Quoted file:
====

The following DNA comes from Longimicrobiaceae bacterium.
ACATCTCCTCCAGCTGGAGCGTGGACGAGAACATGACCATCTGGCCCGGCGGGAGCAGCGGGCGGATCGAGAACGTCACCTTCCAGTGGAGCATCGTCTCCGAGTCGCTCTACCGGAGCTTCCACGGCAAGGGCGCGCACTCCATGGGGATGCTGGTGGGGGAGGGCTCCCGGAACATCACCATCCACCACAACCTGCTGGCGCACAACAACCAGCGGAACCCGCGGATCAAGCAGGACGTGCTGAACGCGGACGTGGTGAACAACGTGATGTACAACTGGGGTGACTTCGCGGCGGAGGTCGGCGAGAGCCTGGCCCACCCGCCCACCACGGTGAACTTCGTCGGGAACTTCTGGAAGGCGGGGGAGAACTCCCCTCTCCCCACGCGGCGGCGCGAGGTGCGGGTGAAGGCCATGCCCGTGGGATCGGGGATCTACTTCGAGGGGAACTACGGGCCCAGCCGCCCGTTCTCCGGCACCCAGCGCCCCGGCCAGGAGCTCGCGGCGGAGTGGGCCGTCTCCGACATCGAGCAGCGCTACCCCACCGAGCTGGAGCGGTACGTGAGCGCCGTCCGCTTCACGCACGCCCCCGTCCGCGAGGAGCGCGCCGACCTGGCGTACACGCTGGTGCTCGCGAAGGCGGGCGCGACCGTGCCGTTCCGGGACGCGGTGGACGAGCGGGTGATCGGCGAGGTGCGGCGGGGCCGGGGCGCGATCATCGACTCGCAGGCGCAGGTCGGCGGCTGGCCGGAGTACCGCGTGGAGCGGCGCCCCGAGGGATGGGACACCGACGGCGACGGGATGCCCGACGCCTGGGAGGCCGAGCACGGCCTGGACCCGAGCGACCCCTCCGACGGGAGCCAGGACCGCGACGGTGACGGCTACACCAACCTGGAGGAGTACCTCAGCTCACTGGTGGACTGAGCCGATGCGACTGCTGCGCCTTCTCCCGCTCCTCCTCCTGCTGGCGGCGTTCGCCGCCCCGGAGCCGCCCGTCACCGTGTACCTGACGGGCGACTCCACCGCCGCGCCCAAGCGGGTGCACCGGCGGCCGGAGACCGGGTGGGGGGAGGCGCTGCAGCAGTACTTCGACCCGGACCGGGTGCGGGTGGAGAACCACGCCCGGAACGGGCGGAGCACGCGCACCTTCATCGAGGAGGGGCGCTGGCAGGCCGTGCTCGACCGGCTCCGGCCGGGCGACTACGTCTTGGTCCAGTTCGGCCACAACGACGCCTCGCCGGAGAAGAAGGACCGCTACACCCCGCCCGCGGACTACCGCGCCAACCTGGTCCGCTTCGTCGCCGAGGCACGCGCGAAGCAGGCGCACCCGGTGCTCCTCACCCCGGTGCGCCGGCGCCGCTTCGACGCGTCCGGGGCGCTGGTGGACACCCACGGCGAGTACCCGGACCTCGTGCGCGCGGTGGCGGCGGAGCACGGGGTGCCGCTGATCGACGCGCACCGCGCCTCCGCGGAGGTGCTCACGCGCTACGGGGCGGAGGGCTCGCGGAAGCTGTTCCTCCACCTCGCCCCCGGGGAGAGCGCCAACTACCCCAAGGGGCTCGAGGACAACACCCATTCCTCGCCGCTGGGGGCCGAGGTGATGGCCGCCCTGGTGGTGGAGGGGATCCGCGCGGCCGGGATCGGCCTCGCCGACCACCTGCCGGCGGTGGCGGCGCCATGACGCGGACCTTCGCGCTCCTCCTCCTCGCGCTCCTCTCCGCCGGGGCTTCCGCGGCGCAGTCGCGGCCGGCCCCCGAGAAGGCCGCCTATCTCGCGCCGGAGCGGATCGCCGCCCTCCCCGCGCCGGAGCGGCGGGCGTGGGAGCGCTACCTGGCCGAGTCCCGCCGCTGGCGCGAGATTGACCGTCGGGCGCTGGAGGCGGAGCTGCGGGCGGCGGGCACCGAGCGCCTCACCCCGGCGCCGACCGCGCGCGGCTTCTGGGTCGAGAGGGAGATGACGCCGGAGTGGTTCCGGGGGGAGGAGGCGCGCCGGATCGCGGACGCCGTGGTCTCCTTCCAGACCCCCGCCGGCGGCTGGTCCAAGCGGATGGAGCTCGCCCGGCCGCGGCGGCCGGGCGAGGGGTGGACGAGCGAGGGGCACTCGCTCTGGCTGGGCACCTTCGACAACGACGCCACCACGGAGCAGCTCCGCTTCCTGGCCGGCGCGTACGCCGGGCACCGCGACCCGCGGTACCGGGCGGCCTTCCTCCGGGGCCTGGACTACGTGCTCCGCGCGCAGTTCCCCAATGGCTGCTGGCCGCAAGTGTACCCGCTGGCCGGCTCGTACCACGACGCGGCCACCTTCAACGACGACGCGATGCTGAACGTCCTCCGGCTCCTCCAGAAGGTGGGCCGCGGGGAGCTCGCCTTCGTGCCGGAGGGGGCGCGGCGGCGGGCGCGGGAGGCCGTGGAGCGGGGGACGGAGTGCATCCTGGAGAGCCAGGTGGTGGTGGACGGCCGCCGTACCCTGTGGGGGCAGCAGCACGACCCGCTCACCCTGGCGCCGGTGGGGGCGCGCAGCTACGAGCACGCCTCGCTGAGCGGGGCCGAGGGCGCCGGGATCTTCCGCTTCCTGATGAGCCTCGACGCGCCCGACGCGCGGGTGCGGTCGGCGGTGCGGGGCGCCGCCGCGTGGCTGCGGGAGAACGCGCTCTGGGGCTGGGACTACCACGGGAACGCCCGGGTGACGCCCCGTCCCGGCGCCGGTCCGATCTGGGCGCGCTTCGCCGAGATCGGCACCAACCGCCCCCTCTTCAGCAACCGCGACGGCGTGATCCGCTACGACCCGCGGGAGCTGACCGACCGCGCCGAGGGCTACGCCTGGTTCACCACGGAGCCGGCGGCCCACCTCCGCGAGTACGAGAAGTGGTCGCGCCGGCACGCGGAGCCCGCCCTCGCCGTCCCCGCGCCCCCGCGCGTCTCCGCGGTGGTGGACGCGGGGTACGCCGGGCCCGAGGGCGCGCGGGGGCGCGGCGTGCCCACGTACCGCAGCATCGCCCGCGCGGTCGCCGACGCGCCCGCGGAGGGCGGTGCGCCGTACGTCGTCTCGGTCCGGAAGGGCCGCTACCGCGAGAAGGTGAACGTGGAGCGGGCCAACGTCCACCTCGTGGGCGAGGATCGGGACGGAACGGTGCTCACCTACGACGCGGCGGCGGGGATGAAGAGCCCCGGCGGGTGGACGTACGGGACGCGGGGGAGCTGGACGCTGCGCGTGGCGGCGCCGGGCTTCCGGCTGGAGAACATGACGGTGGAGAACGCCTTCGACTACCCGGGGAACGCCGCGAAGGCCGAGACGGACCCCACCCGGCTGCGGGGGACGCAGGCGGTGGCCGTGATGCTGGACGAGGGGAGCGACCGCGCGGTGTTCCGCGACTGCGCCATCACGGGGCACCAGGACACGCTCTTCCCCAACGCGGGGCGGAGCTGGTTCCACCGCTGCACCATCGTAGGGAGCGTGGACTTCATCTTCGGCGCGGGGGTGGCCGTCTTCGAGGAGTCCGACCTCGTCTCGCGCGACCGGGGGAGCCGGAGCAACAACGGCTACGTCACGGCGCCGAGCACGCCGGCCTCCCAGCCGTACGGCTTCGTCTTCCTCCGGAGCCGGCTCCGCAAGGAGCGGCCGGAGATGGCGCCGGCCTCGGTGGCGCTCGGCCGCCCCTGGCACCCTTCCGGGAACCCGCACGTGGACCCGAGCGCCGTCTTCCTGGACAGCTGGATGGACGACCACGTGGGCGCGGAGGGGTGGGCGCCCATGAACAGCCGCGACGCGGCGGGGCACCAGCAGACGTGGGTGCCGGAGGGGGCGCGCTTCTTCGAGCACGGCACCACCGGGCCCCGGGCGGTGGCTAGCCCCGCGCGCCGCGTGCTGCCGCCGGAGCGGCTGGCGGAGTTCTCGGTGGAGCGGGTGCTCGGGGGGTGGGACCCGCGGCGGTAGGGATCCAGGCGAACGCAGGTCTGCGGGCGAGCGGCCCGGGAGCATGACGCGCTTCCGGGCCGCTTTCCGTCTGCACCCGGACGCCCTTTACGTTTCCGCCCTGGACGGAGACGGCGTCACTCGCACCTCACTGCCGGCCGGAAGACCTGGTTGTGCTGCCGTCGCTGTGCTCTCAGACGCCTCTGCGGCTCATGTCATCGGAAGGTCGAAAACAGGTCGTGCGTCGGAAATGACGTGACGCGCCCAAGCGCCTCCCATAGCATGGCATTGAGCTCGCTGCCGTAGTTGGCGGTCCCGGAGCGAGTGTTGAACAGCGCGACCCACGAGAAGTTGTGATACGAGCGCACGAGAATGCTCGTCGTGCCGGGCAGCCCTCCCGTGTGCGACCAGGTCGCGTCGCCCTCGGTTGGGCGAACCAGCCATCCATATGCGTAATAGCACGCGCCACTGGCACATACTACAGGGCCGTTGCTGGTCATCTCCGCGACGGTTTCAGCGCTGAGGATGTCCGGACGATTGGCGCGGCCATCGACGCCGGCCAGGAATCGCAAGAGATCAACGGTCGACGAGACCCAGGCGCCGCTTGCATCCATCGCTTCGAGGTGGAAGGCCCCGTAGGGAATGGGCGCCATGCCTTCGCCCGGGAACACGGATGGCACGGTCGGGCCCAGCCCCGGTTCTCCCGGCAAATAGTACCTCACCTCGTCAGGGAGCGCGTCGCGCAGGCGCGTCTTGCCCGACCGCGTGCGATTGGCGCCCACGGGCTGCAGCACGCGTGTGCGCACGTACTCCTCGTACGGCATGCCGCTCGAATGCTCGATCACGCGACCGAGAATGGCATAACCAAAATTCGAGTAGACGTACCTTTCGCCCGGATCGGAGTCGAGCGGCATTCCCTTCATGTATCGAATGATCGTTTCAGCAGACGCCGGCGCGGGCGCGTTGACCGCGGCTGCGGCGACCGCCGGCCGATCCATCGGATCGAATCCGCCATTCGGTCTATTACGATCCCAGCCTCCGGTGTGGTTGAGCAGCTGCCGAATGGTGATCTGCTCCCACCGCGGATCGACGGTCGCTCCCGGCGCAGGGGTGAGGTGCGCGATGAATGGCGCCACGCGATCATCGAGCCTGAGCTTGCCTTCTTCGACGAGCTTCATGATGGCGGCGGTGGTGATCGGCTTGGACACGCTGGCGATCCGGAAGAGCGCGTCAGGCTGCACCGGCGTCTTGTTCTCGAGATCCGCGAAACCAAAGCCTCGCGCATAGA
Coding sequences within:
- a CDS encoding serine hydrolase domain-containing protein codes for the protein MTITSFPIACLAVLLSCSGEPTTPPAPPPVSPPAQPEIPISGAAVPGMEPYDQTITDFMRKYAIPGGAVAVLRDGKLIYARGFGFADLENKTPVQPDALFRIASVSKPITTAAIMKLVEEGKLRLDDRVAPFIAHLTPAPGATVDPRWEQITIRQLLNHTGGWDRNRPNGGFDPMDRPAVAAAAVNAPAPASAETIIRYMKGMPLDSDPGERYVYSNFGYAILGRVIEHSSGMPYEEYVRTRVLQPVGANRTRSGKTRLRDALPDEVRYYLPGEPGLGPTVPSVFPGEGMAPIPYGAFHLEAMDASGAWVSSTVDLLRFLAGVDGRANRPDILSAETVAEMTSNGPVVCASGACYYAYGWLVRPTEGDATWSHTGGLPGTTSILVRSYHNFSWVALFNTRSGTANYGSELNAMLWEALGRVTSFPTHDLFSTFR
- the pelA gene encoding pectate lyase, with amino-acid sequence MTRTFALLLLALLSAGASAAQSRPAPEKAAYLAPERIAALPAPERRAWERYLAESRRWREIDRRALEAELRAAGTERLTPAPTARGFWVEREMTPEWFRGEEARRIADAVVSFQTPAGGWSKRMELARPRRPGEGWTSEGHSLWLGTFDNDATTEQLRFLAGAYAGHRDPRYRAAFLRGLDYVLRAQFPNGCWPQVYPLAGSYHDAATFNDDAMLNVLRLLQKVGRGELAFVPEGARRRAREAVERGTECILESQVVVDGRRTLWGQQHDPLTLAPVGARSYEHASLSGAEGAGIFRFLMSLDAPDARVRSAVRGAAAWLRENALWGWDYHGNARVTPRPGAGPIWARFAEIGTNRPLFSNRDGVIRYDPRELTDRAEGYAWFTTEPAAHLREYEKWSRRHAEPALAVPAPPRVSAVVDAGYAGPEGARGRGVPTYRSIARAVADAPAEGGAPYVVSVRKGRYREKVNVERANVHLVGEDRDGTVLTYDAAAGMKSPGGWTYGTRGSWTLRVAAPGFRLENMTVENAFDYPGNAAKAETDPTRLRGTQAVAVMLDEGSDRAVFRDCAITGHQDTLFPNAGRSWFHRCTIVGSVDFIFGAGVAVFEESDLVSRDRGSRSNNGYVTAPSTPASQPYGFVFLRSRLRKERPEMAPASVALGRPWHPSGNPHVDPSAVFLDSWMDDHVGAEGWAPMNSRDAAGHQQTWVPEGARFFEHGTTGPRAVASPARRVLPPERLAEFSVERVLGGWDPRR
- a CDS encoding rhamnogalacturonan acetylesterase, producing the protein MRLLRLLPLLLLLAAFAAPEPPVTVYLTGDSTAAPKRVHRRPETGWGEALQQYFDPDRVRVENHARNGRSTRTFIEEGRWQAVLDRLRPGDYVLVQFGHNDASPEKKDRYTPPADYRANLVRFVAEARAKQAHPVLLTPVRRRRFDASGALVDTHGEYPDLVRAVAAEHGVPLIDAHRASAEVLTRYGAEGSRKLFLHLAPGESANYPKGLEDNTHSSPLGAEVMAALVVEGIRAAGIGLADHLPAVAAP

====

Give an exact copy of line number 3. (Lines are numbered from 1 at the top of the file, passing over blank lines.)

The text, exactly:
Coding sequences within: